I was wondering about people in the near future …with human knowledge electronically and steadily accumulating, would they, as heirs to the ages, be like well-rounded ancient Greeks appreciating the True and the Good? … I learned the answer when I time-traveled from my native 1980s into a coffee shop, in 2014 A.D.
There I found an October edition of a brainy Wired magazine.
Back home in the ’80’s I was occasionally reading Omni, the mainstream science magazine with the awful science fiction stories, (one per issue) a magazine I judged to have a tone of gleeful snobbishness. Not to my taste. But Wired, from what I can see, has a neutral tone: It’s all about the future being revealed now.
Aimed at computer lovers, the October issue featured an interview with Terry Gilliam. When I left the ’80’s, Gilliam was known to me for his subversive movie Brazil. I see that since then he’s made a terrific movie with Bruce Willis, that young Die Hard hero, and some guy named Brad Pitt, called Twelve Monkeys. I better see it—it sounds way too good for Hollywood. Gilliam, of course, is also known for his splendid work in Monty Python’s Traveling Circus—and in 2014 they are doing a reunion tour. And here’s where Gilliam is unhappy.
It seems the critics who praise Monty Python have no idea of Monty’s roots in, say, Buster Keaton (I’ve enjoyed Buster’s movies) Notes Gilliam, “…It’s like it’s all been forgotten. That’s the part of the modern world that I really despise. There’s no history—everything exists only in nanoseconds.”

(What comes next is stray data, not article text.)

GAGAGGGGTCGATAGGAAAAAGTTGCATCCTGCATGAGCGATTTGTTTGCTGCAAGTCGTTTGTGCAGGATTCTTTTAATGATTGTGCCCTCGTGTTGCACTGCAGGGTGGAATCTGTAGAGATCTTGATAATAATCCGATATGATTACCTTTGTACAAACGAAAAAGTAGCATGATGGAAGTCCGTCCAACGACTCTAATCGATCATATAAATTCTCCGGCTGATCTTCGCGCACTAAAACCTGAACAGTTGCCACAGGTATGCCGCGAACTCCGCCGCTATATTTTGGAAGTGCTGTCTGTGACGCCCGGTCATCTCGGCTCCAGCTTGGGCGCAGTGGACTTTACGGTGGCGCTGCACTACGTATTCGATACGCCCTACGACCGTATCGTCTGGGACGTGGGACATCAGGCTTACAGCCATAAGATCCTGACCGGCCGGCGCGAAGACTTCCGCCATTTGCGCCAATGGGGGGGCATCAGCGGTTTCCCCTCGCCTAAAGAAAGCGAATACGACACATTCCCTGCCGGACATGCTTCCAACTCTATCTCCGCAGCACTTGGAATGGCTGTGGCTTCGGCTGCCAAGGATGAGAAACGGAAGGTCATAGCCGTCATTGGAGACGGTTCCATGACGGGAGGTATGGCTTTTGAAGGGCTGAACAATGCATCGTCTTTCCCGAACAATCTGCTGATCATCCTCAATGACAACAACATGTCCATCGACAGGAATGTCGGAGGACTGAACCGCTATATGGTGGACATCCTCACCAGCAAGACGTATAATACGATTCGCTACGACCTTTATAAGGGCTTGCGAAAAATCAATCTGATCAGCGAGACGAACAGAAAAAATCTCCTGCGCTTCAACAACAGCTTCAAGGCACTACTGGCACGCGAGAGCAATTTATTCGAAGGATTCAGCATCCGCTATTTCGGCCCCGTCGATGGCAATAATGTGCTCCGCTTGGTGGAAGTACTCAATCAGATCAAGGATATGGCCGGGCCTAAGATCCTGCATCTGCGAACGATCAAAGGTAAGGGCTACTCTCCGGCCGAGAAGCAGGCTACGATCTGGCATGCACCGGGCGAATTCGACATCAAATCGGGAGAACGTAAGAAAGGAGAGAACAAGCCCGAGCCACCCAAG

Maybe being old gives Gilliam at last permission to openly sound grumpy, but surely his age is not why he is grumpy. Even as a peach fuzzed artist, surely, he was ferreting out classic truths. I would hope every young artist and young computer enthusiast discerns the truth of people using technology, and the how and the why of their using. This awareness would tend to make anyone grumpy.
It sounds like a man named Qohen is disenchanted, the man in a new movie that Gilliam is working on. In the Wired interview, on page 52 Gilliam notes, “Everybody lives for their selfies and their tweets—to actually exist, somebody has to be talking to you or listening to you. Qohen just wants to be disconnected, wants to escape from the world that’s out there, full of people just filling the Internet with pictures of the food they’re eating.”
As I see it, with my sweeping judgment including brainy computer programmers, no one in 2014 tweets about the web, “Hey everybody, I’ve just found a classic oil painting, and an English literature story.” But no doubt they gleefully refer each other to photographs of cats wearing funny hats.
I have learned that in the future, the human song remains the same: Boring. Familiar. No jazz. As computer genius Stevey Yegge could say (I like his essays) ‘Many people don’t want to be “on the upward curve” of personal growth.’ He means they want to be living their lives, if you were to graph their progress, on a flat line… and, while they are at it, flat lining their brains, too.